There has been a lot of tear downs of apartment complexes in Dallas the past few years. In Lake Highlands off of Skillman and Walnut Hill, there was a lot of apartments torn down to make room for the Lake Highlands Town Center that has not been built yet. Also the area on between Greenville Ave and Skillman from Northwest Highway to Park Lane has had lots of apartment that have been torn down to make room for the Park Lane Shopping Center. I live near Greenville and University and there have been a lot of tear downs that were going to be redeveloped, but the economy crashed and nothing has been rebuilt. The one thing I can say is that most of the tear downs were low income units that were occupied buy families with young childern. Now more people are moving in are single and married people with no childern. When the economy recovers I believe that more developement with start. At least that's what I see in the Greenville/Lovers area.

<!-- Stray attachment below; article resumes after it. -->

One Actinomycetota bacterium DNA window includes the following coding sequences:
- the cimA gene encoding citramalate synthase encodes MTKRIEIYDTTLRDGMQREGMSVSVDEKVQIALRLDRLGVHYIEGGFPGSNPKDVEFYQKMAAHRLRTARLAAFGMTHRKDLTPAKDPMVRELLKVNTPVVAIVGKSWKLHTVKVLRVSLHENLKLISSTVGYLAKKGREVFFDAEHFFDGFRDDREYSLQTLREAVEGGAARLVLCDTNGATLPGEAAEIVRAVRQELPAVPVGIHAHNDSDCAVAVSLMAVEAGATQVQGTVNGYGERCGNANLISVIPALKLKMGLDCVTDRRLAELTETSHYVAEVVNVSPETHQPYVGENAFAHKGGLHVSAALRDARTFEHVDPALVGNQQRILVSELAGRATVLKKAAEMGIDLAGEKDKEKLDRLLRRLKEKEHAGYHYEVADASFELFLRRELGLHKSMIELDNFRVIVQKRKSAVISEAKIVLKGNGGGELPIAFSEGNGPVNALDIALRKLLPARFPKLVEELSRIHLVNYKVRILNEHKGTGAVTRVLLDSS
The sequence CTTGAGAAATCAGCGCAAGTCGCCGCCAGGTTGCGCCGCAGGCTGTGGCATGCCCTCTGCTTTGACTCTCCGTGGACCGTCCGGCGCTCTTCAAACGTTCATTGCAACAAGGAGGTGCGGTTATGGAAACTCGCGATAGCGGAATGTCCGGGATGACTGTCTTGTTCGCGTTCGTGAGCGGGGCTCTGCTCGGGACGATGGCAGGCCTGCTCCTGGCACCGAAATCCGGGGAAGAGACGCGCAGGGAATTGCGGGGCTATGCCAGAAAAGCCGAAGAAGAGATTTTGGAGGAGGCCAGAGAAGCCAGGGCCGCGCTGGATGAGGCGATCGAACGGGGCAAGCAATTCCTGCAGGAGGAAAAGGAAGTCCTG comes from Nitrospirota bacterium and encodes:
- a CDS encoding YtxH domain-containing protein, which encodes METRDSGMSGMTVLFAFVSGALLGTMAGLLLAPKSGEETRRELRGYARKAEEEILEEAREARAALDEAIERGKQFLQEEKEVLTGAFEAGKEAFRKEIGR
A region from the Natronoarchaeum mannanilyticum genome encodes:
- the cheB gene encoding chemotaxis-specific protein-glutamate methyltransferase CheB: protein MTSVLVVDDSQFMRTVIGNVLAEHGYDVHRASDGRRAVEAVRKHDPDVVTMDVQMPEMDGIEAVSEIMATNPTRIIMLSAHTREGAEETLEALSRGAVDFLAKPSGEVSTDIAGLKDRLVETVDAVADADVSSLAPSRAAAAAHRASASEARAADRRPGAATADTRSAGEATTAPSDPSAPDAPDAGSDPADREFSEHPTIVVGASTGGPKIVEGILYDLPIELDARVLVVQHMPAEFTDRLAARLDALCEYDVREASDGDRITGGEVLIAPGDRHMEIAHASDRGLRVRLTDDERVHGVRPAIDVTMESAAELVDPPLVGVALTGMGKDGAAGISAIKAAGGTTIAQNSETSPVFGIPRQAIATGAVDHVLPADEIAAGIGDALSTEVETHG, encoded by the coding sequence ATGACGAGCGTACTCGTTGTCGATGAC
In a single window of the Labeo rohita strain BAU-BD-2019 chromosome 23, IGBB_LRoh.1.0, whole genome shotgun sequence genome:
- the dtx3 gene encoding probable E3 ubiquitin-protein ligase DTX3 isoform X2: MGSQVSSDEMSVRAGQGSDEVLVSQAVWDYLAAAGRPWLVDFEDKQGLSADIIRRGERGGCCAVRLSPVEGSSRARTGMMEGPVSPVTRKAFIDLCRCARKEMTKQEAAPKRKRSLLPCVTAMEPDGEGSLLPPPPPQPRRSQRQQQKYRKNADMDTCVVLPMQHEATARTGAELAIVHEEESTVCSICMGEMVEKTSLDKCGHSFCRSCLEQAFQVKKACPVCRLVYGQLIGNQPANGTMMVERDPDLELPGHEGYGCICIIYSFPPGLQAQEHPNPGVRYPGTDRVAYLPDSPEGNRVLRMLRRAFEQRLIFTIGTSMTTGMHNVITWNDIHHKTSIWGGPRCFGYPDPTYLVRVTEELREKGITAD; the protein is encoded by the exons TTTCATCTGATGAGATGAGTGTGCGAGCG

Bill Holston
Bill Holston

Dallas:Last weekend, I met a friend, a lawyer from DC. at Stir Coffee, the spot inside Good 2 Go Taco.The deck was full of people, kids dogs. We had excellent 'direct trade coffee.' My friend said, I love this place, I can't believe how much cooler Dallas is than it used to be. Later that night, Jill and I went to see Singapore Slingers at Kristy Krueger at the Kessler. Of course that morning, I went hiking at Spring Creek Forest, saw hawks and wood ducks.

I get the points about large projects such as designer bridges and convention hotels, and I'd dearly love us to spend more on natural areas and parks, but there's much here in Dallas to enjoy. If you don't see that, you're not paying attention.

I agree with others who say, the problems with education continue to be a real poor mark on our city, and that's getting worse not better.

Dallas Diner
Dallas Diner

What discourages me about Dallas is that it is that since the influential people are developers, it is all about building the next big thing, not keeping what we have in good repair. So the streets to the shiny new bridge and hotel are riddled with potholes and lined with broken streetlights. We have shiny new schools that are understaffed and have inadequate resources. We build a new hospital, but don't have the money to keep it in good order. Basically, the government of the city and the county operate like a procession of army ants, eating what's in front of it and leaving devastation in its wake.